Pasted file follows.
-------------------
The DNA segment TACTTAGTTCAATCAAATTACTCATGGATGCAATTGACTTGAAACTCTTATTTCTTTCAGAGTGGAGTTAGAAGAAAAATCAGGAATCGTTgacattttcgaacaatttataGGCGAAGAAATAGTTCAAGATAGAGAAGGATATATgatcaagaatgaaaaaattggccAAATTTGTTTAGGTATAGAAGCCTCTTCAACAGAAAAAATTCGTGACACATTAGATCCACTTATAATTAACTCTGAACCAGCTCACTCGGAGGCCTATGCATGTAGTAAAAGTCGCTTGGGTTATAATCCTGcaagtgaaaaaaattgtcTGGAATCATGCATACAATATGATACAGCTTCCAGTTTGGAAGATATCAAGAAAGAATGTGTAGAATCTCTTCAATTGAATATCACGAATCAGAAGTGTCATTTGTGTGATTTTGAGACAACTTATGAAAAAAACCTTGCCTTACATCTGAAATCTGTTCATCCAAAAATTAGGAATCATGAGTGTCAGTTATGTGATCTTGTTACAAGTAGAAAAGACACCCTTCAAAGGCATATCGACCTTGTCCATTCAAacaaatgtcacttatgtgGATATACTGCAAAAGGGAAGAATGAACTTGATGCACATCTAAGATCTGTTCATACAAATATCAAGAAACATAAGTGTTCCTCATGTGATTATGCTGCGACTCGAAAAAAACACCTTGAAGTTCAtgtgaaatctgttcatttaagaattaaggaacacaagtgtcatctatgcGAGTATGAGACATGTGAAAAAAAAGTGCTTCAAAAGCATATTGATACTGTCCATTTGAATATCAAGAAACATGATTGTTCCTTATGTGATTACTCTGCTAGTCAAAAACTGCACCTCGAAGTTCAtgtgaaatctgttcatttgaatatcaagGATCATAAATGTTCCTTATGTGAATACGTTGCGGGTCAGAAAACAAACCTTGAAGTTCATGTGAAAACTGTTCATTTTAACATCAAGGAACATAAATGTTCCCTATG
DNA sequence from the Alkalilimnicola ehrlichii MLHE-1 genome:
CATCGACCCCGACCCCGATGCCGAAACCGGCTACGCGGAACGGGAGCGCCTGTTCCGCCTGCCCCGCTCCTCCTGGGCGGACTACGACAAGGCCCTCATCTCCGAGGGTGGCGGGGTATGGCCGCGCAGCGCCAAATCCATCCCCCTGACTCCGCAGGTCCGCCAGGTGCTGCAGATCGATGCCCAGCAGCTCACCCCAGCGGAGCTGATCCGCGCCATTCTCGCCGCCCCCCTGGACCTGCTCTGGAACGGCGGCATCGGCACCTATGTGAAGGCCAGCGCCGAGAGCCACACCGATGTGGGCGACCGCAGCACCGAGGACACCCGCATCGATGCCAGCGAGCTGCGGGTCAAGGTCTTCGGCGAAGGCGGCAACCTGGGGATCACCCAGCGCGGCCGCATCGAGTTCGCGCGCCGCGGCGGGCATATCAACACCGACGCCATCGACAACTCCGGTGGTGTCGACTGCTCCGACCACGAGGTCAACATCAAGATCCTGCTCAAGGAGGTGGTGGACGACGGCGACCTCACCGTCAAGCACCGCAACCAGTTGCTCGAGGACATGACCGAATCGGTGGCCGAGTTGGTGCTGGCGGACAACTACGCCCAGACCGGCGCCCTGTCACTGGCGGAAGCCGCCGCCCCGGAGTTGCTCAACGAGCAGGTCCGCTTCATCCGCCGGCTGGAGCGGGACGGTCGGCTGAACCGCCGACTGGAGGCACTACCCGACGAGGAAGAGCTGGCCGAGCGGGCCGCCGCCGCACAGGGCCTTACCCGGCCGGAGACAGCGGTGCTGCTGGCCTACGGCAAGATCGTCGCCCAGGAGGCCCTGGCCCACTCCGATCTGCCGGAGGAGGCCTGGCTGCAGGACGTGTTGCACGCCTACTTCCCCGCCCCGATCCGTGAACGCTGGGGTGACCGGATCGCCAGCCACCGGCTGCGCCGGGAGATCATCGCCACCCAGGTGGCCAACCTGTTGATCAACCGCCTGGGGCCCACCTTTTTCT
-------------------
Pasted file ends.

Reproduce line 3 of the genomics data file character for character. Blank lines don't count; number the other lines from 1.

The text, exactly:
CATCGACCCCGACCCCGATGCCGAAACCGGCTACGCGGAACGGGAGCGCCTGTTCCGCCTGCCCCGCTCCTCCTGGGCGGACTACGACAAGGCCCTCATCTCCGAGGGTGGCGGGGTATGGCCGCGCAGCGCCAAATCCATCCCCCTGACTCCGCAGGTCCGCCAGGTGCTGCAGATCGATGCCCAGCAGCTCACCCCAGCGGAGCTGATCCGCGCCATTCTCGCCGCCCCCCTGGACCTGCTCTGGAACGGCGGCATCGGCACCTATGTGAAGGCCAGCGCCGAGAGCCACACCGATGTGGGCGACCGCAGCACCGAGGACACCCGCATCGATGCCAGCGAGCTGCGGGTCAAGGTCTTCGGCGAAGGCGGCAACCTGGGGATCACCCAGCGCGGCCGCATCGAGTTCGCGCGCCGCGGCGGGCATATCAACACCGACGCCATCGACAACTCCGGTGGTGTCGACTGCTCCGACCACGAGGTCAACATCAAGATCCTGCTCAAGGAGGTGGTGGACGACGGCGACCTCACCGTCAAGCACCGCAACCAGTTGCTCGAGGACATGACCGAATCGGTGGCCGAGTTGGTGCTGGCGGACAACTACGCCCAGACCGGCGCCCTGTCACTGGCGGAAGCCGCCGCCCCGGAGTTGCTCAACGAGCAGGTCCGCTTCATCCGCCGGCTGGAGCGGGACGGTCGGCTGAACCGCCGACTGGAGGCACTACCCGACGAGGAAGAGCTGGCCGAGCGGGCCGCCGCCGCACAGGGCCTTACCCGGCCGGAGACAGCGGTGCTGCTGGCCTACGGCAAGATCGTCGCCCAGGAGGCCCTGGCCCACTCCGATCTGCCGGAGGAGGCCTGGCTGCAGGACGTGTTGCACGCCTACTTCCCCGCCCCGATCCGTGAACGCTGGGGTGACCGGATCGCCAGCCACCGGCTGCGCCGGGAGATCATCGCCACCCAGGTGGCCAACCTGTTGATCAACCGCCTGGGGCCCACCTTTTTCT